Candidates lie all the time -- get over it


It's odd that some Americans continue to try to draw an actual linear connection between what politicians say when they're running and what they do after we elect them.

We still find ourselves wasting time and energy on these faux controversies about politicians lying to us when they're trying to win our votes.

Campaigning is a road show, a stage show, a cinematic presentation, a narrative adapted from reality and fashioned by the image-makers, the message-masters, the spin doctors and the marketing and advertising specialists. It's all underwritten by rich people.

In political off-years, these people work on projects like making Tiger Woods appear a dedicated family man who drives Buicks. Governing is like, well, real. Stuff happens.

We go with the guy who reads his lines better, like Ronald Reagan, in a film called "Morning in America."

We go with the guy who is younger and more vigorous and better-looking, like Bill Clinton, in a movie called "I Feel Your Pain."

The elder George Bush was not much of a performer, but he had, in Peggy Noonan, a world-class screenwriter. She handed him a script for a movie called "A Thousand Points of Light." She gave him one of those memorable Eastwood-ish lines: "Read my lips. No new taxes."

So we elected him. Then he raised taxes.

We go with the dramatic African-American guy giving us a compelling narrative about a new America in a film called "Yes, We Can," though probably we can't, and spouting a soliloquy about how he's going to turn C-SPAN loose to televise private congressional negotiations.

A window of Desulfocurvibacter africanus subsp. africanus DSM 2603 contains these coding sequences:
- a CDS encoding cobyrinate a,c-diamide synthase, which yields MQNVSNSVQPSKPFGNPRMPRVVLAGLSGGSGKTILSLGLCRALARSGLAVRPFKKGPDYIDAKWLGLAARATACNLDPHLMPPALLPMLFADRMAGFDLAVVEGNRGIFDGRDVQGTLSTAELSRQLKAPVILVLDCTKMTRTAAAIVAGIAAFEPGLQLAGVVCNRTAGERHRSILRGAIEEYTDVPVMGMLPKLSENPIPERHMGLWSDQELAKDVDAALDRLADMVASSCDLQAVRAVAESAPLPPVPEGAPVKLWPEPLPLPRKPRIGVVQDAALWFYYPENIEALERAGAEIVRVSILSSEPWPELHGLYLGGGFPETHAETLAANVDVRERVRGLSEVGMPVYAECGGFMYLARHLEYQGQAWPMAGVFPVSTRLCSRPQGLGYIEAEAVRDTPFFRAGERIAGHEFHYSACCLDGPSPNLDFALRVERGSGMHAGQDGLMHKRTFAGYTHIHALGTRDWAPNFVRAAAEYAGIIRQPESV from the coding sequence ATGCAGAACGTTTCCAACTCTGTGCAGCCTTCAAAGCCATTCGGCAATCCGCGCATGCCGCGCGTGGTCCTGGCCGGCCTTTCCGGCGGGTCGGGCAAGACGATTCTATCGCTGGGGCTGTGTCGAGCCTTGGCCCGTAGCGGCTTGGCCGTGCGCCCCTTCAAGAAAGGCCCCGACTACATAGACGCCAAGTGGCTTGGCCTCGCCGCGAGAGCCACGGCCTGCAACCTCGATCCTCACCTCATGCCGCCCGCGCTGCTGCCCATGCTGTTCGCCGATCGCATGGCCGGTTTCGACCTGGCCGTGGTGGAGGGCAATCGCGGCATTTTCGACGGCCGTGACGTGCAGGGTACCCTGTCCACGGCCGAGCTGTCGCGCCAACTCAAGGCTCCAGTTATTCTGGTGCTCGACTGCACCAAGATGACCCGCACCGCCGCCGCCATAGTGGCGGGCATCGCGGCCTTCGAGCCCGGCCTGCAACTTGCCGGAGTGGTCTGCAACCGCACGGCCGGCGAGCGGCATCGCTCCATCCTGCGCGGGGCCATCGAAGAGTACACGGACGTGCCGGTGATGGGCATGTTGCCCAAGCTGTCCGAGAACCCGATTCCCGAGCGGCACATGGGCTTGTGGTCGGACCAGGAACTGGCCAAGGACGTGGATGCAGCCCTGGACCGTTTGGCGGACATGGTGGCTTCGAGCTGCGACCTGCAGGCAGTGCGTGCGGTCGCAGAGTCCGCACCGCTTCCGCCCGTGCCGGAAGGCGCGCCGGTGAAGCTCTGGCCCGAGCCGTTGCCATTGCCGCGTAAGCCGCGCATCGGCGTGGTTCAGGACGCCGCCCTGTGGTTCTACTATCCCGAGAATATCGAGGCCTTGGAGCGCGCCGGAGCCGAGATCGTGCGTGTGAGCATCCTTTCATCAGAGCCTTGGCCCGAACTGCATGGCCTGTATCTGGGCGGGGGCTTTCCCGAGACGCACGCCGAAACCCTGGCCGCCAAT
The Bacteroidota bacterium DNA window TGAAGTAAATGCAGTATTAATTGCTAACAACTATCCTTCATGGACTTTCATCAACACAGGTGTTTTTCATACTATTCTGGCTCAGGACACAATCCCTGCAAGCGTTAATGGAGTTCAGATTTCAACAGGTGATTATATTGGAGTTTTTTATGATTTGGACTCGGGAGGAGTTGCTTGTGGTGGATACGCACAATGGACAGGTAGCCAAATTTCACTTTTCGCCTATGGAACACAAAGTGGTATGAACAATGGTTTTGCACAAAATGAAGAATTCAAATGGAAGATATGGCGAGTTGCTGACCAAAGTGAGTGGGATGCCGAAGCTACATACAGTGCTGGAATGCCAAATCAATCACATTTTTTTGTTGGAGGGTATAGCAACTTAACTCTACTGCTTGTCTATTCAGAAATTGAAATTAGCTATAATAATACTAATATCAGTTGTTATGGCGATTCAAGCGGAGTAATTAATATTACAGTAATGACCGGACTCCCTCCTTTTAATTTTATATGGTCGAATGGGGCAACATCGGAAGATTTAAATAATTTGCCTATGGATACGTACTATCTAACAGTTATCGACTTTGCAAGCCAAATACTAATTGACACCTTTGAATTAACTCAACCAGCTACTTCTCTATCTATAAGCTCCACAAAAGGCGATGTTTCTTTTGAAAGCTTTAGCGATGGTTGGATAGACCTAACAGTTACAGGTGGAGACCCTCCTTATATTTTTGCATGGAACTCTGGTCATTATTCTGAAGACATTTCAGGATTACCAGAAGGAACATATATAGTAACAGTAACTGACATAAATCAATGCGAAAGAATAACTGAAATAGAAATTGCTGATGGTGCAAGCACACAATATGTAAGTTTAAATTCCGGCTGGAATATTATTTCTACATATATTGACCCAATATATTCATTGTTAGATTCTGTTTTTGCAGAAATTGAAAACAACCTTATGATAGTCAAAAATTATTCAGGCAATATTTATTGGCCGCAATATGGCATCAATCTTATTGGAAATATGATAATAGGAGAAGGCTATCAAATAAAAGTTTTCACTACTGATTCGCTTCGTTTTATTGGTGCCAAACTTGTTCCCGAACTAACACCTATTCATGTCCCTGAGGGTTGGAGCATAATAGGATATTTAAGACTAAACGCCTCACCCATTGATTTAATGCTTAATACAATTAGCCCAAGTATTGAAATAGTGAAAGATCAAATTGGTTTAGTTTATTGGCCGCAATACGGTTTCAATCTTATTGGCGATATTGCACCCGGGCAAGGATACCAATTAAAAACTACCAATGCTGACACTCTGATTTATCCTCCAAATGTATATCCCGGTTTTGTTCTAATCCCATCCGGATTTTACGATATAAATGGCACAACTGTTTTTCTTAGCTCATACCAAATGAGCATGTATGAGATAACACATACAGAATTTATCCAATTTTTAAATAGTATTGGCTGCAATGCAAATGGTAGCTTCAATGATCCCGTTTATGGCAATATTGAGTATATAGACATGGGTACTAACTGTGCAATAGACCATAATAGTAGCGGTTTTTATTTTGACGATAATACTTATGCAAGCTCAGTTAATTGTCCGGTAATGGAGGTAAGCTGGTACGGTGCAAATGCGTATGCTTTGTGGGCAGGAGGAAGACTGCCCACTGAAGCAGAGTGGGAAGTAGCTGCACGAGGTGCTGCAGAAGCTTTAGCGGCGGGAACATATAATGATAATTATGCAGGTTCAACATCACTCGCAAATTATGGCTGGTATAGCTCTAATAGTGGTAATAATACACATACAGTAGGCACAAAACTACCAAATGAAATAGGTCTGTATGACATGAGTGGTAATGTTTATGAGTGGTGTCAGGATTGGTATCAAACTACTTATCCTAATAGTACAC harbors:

It happens that, as a compelling candidate portraying a powerful agent of change, Barack Obama spouted several times about how he was going to get health care reform done in the light of day.

He assailed Republicans for all their closed conference committees from which they foisted the lobbyists' agenda on us from our blind side. He wouldn't do that kind of thing. Why, if we elect him, he brayed, we'd bring C-SPAN's cameras into the negotiating sessions.

Actually, we threw our pretense of democracy and openness on health care out the window weeks ago -- because, truth be known, democracy and openness are not basic components of how we get legislating done in this country.

Two Senate committees had, after extensive public sessions wholly for show, passed two starkly conflicting health care reform measures. These were important bills with major differences in how we'd get and pay for medical care.

Confronted with two conflicting bills drawn in public touching on a sixth of our economy, Senate Majority Leader Harry Reid took them into his office and, after a couple of weeks of disappearance, emerged with a resolution of the two that, in some cases, bore no resemblance to either.

This thing Harry put together was the bill on which a hundred senators would have to vote up or down. That's because the procedure had been wholly scripted along partisan lines.

If we televised these new conference committee negotiations to reconcile the House and Senate bills, here's what would happen: The conferees would read scripts to posture for the cameras. Then, after somebody called "cut" or "that's a wrap," two or three of these conferees would go into a private office and actually decide what would be put into the reconciled bill, and thus into our law on health insurance.

Trying to hold Obama to that campaign promise about C-SPAN is like trying to force George Clooney actually to fly around the country firing people.

By the way: I'm thinking America's next great campaign movie will be the film adaptation of this book called "Going Rogue." It will star Sarah Palin as Tina Fey.

John Brummett is an award-winning columnist for the Arkansas News Bureau in Little Rock and author of "High Wire," a book about Bill Clinton's first year as president. His e-mail address is jbrummett@ arkansasnews.com.

 

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